- Don’t make Gantt charts. Projects change rapidly, and if they aren’t, the should be as they need to iterate in the face of new data. Gantt charts inherently imply that a project is static because they are inherently static, and making a dynamic Gantt chart is incredibly difficult unless you have really good task monitoring in real time, in which case it wouldn’t be something you “make” it would be something you “design, build, and implement” and becomes a project in and of itself. Track projects with task lists, understand and document dependencies and how they change, show milestones (simple) and meet *regularly* (see #4)
- Assign tasks to “Roles” instead of actual people. This ensures resources (people) can flexibly take on different roles, and unoccupied or poorly fitted roles can be identified and corrected.
- RESPECT THE ROLE HIERARCHY. I cannot stress that enough. Do not do end runs around people or short circuit the role reporting structure because you’re in a rush or are normally “the boss” on other projects. Ensure the hierarchy of roles (see #3) is available to everyone. Ignore outside hierarchies of people, as project roles trump organizational titles! This way, when acting in a certain role, a person can know who to directly report to, and who to escalate to if they are finding their direct report is unwilling or unable to help them. Conversely, senior resources can understand that taking on certain roles might mean *as that role* they will report to someone who, perhaps, they normally oversee.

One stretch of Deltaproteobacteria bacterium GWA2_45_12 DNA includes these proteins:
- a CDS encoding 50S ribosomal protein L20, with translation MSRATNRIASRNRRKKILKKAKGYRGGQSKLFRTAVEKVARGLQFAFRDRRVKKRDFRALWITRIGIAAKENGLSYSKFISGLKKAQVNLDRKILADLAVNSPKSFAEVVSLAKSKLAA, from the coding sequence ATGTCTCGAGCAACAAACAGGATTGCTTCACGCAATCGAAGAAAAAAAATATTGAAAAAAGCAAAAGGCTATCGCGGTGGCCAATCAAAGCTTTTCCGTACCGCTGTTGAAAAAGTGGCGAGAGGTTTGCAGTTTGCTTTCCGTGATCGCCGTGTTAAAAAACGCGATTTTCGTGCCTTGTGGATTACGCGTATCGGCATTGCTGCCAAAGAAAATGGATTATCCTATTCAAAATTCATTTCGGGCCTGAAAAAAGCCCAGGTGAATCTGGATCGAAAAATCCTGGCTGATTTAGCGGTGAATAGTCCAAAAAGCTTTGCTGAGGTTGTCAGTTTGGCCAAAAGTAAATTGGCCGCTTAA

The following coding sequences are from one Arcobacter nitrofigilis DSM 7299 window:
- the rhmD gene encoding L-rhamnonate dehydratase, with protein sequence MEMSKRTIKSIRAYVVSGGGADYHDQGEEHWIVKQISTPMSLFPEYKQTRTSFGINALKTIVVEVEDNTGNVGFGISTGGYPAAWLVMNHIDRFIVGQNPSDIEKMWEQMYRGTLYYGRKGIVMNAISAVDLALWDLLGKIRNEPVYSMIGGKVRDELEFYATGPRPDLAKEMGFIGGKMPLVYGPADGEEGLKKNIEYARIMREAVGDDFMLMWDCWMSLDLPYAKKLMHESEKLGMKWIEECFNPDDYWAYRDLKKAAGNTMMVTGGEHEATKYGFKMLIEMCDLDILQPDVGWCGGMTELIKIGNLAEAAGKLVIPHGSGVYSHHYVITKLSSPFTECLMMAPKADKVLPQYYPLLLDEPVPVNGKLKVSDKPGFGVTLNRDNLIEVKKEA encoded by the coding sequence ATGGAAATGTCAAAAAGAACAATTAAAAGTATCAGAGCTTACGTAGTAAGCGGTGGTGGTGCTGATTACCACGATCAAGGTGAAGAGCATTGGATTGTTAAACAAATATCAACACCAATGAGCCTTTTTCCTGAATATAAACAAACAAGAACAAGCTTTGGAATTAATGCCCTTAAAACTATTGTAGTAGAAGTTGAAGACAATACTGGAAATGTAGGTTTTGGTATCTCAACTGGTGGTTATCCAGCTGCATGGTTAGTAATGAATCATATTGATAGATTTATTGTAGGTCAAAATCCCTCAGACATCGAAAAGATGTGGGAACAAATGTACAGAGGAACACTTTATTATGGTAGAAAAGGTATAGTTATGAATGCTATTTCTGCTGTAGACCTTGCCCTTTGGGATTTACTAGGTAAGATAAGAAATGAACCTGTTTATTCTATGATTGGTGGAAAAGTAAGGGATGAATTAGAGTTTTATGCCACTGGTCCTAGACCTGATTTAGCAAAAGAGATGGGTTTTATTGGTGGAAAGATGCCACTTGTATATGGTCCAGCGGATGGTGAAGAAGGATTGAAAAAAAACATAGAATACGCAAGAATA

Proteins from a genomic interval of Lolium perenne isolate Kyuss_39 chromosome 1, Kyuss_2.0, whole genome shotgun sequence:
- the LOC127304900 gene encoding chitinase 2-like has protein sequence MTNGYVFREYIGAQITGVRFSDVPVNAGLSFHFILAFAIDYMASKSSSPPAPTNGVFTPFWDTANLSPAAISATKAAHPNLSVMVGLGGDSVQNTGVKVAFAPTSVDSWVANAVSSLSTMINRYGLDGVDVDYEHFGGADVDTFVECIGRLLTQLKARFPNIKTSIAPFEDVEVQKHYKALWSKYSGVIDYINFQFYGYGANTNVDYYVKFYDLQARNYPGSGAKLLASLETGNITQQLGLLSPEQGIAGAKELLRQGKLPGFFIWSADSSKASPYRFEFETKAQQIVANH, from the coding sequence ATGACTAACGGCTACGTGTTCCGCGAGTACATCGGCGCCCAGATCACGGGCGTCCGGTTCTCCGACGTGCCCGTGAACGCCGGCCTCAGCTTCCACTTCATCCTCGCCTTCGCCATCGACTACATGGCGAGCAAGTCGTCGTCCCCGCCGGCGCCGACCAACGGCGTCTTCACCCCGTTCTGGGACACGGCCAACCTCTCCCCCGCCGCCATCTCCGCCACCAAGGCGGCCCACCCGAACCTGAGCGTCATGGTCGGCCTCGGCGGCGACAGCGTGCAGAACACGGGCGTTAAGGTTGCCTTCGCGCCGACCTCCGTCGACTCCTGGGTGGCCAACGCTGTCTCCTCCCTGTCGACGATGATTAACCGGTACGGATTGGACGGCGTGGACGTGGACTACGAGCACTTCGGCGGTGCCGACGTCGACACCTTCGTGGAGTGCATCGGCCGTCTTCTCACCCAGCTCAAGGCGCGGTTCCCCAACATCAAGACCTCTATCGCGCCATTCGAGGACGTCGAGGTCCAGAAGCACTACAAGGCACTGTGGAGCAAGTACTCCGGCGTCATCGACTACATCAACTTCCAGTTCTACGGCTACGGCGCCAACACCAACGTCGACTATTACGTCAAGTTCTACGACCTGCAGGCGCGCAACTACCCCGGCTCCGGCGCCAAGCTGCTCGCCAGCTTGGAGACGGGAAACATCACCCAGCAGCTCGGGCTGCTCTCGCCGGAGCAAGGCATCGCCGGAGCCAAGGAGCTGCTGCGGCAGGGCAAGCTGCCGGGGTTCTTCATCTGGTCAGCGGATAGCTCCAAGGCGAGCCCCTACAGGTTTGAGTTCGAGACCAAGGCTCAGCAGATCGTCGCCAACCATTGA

- Meet regularly and keep the meetings short and on topic. Meetings should have a representative of every role, and only current tasks should be discussed. Talk about achievements (recent ones) and quickly move on to what will be accomplished between now and the next reporting meeting. Capture those commitments and use them in the next meeting.
- Authority and responsibility are two sides of the same coin. Never associate authority with privilege and entitlement. Authoritative roles are responsible for the most, and, when illustrating hierarchy, try putting the highest authority at the bottom of the list, and the least authoritative roles at the very top. This will help illustrate that those with the most authority are literally shouldering the project and need to be prepared to take responsibility for it to the exact extent they have authority.
- You are there to support your reports, and those that report to them. You need to consider their mistakes as your mistakes, and empower, train, and nourish them as you’d nourish your own body.
Agree? Disagree? Have personal stories to share? Comments are top left…